As humans, we remember extremes the best. Old timers tell of how it used to snow until the eaves were the only thing showing. They had to wallow into the punch mouth mines with their mouths closed to keep from choking on mud. They’d have to send in canaries to make sure they could breath. The working conditions actually were horrendous, but there was the satisfaction of a days wage hard earned. Easily said in retrospect, but working hard for what you had built a kind of pride and sense of heritage that cannot be duplicated.
I remember those early mornings best. Grandma never used a recipe that I ever saw. She would get the fire going with coals left over from the day before, then boil coffee on the eyes closest to the stove. While she sipped her coffee, planned her day, deciding by the moon and stars and other signs which vegetables were ready to pick, which chicken needed to be in a pot and how much wood would be needed for cooking and coal for heating the home. I would take my seat with my back to the old leaded glass window, sagging in age, and anxiously wait for breakfast. My clock was ticking too. Chickens needed to be fed, gardens weeded, berries picked (a big source of my walking around money) yards mowed, ditches dug, and always, always wood to be split.
At the right moment, she would spring into action. Ok, at nearly 80 and wearing slippers, she never really “sprang” anywhere. It was more of a swish of her old night robe and slippers on the uneven floor. She would place fat side meat in one skillet to fry up for “eatin meat” and butter the other with an ungodly amount of butter. She kept lard in the fridgedare (her words) and would cut it into even chunks with her giant razor sharp knife. Nearly as long as her, that knife was basically a razor. Grandpa stropped it every night on his belt.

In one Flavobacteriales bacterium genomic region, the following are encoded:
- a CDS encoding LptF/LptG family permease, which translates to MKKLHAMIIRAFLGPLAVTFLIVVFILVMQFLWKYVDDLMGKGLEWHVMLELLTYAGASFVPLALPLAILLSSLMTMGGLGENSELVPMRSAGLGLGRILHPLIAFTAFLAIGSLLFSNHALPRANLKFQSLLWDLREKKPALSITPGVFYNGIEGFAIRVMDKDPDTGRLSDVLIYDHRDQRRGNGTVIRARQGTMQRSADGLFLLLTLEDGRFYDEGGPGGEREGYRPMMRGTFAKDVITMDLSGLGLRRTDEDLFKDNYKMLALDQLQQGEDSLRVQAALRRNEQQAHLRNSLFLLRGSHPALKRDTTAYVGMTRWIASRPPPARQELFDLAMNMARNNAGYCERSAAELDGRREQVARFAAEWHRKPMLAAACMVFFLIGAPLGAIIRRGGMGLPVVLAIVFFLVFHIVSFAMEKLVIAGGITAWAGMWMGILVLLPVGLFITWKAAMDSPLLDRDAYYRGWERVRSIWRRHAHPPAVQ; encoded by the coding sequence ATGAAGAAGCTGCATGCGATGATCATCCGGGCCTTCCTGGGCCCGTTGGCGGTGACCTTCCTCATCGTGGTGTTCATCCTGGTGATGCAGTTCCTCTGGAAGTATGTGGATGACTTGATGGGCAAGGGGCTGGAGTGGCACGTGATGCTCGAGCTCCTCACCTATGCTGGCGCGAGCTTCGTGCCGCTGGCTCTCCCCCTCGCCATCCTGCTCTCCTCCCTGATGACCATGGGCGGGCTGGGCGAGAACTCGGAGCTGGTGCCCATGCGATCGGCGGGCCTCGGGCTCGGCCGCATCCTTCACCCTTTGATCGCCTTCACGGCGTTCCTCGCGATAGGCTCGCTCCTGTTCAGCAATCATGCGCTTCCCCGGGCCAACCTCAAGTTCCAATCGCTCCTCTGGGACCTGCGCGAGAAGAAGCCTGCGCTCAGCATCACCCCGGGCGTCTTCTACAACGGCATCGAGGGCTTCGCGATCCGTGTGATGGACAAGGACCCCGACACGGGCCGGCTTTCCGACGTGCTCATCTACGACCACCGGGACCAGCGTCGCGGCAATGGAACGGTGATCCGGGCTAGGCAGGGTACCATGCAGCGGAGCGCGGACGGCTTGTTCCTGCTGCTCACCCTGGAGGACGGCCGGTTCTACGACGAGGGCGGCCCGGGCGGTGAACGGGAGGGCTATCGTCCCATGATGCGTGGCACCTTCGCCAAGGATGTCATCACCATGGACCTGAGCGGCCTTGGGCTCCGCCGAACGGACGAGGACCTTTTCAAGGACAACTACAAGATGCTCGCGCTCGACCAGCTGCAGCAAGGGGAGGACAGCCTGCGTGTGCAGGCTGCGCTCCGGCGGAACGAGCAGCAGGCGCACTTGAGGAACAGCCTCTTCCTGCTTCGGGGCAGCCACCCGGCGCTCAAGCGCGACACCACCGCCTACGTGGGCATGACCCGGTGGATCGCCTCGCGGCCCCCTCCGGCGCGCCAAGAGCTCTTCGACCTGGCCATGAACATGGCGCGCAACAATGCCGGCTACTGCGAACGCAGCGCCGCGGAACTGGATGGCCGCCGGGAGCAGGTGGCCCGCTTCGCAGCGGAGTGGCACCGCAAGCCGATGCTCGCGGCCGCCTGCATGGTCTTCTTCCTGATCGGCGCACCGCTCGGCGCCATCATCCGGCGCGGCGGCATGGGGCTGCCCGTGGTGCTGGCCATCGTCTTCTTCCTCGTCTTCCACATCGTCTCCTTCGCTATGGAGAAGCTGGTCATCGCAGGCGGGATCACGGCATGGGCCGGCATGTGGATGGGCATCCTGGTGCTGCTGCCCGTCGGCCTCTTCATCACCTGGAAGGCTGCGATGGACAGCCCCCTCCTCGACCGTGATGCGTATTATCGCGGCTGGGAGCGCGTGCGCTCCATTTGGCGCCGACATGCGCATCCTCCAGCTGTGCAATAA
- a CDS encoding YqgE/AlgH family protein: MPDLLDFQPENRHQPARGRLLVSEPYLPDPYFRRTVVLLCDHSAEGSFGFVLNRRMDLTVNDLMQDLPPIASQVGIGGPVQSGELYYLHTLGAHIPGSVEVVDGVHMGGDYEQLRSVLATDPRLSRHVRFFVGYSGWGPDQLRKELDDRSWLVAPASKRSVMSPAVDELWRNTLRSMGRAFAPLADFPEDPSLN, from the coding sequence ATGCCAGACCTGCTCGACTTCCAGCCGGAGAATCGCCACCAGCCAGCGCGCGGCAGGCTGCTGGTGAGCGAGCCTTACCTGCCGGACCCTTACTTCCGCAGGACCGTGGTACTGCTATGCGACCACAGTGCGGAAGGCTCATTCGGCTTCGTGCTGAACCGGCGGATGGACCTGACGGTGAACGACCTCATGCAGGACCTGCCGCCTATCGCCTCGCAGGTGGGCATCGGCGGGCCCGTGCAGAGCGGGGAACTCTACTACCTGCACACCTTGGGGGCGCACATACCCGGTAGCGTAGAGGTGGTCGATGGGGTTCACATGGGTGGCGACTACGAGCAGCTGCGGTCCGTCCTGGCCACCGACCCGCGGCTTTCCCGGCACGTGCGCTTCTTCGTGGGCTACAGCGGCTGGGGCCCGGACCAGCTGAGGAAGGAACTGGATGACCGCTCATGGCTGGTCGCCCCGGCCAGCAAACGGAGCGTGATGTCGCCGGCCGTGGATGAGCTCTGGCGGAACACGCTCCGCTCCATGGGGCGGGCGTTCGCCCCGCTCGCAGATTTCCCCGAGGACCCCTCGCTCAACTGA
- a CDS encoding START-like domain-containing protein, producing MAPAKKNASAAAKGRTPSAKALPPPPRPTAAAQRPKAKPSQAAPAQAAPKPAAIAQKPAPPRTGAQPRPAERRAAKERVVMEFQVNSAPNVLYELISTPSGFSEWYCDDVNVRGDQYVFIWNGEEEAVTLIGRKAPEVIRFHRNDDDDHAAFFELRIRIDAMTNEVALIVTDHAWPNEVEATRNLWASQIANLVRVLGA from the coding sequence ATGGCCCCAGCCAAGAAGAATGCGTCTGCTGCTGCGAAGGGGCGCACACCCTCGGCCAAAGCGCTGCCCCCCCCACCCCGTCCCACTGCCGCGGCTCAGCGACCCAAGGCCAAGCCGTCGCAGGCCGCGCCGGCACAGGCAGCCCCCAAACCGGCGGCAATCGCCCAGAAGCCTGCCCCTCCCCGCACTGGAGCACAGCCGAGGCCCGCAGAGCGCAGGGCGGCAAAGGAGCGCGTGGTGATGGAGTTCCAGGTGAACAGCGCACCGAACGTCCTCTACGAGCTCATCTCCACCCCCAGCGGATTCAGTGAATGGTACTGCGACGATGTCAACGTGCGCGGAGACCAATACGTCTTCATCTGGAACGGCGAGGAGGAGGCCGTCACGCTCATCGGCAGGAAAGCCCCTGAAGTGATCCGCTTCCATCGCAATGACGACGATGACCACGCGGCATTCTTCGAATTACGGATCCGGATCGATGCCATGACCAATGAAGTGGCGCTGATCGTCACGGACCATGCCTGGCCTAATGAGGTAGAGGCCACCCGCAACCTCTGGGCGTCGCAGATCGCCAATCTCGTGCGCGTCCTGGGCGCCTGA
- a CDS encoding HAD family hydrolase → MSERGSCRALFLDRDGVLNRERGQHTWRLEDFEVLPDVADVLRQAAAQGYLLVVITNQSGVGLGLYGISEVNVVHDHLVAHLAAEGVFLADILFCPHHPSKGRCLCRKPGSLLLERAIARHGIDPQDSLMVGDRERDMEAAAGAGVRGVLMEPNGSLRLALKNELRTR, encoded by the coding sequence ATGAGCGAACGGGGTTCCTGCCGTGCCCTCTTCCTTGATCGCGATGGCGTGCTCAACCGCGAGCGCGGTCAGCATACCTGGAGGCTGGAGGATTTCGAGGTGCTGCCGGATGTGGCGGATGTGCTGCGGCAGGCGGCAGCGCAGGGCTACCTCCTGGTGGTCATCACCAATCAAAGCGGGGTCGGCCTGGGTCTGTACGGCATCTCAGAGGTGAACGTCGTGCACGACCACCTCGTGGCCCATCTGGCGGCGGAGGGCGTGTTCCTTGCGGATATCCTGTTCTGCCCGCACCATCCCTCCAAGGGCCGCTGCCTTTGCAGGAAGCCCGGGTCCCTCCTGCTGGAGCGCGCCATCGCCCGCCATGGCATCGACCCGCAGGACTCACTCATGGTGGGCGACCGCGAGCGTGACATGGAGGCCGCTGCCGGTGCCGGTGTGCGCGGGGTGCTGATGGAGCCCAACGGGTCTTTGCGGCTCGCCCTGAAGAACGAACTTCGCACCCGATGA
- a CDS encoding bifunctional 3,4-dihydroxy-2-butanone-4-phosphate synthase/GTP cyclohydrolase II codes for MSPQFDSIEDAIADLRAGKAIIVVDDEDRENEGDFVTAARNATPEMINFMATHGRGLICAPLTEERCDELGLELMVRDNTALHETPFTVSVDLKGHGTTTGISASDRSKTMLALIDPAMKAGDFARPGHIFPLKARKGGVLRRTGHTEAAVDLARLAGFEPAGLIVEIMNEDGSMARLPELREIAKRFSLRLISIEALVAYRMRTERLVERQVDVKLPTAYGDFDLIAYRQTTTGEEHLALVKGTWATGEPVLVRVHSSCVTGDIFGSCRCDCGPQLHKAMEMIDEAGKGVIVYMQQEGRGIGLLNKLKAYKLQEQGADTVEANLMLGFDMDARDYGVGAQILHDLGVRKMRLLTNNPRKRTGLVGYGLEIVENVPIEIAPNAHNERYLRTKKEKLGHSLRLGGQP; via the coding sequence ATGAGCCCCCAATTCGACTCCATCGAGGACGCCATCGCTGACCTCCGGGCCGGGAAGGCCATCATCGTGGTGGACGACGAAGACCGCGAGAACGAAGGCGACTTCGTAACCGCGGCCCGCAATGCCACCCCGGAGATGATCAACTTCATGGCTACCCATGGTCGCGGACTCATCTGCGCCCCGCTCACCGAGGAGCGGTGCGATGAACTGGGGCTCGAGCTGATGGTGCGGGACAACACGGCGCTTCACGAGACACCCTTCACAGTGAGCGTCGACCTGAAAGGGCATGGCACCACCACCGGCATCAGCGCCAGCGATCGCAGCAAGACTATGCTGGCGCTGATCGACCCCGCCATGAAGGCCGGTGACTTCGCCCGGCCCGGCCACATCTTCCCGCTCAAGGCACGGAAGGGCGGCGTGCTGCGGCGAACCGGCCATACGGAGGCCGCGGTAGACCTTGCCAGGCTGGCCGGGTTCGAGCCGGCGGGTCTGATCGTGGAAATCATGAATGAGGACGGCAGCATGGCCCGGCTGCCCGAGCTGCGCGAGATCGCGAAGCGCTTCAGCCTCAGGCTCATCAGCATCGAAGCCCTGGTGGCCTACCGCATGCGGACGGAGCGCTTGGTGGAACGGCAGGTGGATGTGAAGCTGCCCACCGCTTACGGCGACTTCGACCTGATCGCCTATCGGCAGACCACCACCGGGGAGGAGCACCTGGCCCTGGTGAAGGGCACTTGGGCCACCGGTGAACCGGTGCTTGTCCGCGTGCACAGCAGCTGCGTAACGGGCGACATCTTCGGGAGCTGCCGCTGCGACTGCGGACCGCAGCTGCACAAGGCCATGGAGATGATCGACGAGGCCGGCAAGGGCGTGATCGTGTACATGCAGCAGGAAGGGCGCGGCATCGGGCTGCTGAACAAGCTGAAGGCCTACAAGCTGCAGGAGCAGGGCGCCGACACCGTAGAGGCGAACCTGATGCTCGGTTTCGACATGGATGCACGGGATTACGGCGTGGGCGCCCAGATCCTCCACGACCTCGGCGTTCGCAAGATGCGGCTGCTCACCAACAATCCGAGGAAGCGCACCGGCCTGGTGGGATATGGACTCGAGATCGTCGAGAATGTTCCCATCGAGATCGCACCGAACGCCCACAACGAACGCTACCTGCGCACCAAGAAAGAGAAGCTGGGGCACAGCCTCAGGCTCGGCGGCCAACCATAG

She would pour flour in an old wooden bowl, then work the lard into the flour using an old rusty pastry cutter. When that started to look like sand, or dirt if there was a bit of residual cookin’ bits left in, she would add heavy cream, stirring with an old wooden spoon until it was right. Out of the bowl, onto the old countertop that doubled as a chopping block, the dough would then be kneaded gently, rolled into a long fat rope twice (more than that and you break the biscuit, she told me). She would then pull the screeching hot cast iron skillet out of the wood oven with a wet rag, never a dry one, despite my attempts to explain thermodynamics to her and drop the gently molded biscuits onto the pan.
The fatback would then come out of the other skillet, flour would go in and coffee would be added at the last second, beaten with a fork until it was smooth. Biscuits smothered with red-eye gravy, fresh runny eggs gathered that morning by my Grandpa, who had already been up and at work for hours, pork side meat and a peach or three, washed down with the strongest coffee I’ve still have yet to encounter, with eggshells floating around the top, was one hell of a breakfast.
Decades later, I was asked at four in the morning, “Can you make biscuits??” We were out of frozen biscuits. A serious emergency to our kitchens claim of “Fresh homemade biscuits every morning!” I dug around in these old memories, and yes, I could still make biscuits.
My Grandmother is proud, I have no doubt. So, I showed Nolan how to make them: